In a way, Lewis and Clark’s medical supplies and medical knowledge saved them.  “When they came back from the West Coast – their third year – they had run out of trade goods,” says John.  In return for food and horses, John says, “Clark treated hundreds of Indians.”  John recalls individual cases from the journals, like Sacajawea’s baby with swelling under the ear treated with an onion poultice, an Indian boy whose frostbitten toes were sawed off, or one of the crew members treated for heat exhaustion with the bleeding bowl.


Another area of John’s interest is venereal disease on the Lewis and Clark expedition.  Books have been written on the subject, but John maintains that much of the information is incorrect.  “If you don’t understand what they knew and didn’t know, it’s easy to misinterpret the journals,” he says.  “You have to analyze every word and understand the vocabulary of the time.”  One way John learned the vocabulary and medicinal knowledge of the journals was to read medical literature from the same time period.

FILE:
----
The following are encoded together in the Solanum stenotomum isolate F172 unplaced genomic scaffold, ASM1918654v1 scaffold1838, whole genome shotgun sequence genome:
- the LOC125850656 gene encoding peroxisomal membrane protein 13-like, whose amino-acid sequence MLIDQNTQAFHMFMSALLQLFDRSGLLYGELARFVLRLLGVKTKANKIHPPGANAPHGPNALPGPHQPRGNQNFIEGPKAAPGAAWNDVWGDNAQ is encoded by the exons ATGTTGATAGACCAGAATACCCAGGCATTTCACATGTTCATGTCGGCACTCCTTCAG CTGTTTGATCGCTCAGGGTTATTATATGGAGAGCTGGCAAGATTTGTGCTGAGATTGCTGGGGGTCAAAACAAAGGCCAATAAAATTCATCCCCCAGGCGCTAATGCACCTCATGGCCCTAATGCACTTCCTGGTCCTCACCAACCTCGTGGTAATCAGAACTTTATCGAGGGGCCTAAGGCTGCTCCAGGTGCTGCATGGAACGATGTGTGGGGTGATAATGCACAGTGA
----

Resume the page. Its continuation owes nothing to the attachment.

Between 2003 and 2006, John had the opportunity to literally become a part of the expedition as over 300 men reenacted the Lewis and Clark expedition for its bicentennial.  John opens a trunk and pulls out his hand stitched canvas bag, tin mug, and three uniforms: fatigue, formal, and skins.  He spent five months off and on during the bicentennial with the expedition, from the falls of the Ohio to Fort Mandan in North Dakota and then joined up with them again for the Lolo trail.  He says, “You come to understand the kind of things they would have to have.”


John says he hopes that eventually the artifacts will be fully documented and cross-referenced with the journals to form a database.  The database has been started, but only some of the artifacts are catalogued.  He says, “There is no other collection that comes close to what I’ve got.”


— Andrea Clark Mason

Originally appeared in The Ruralite in May 2010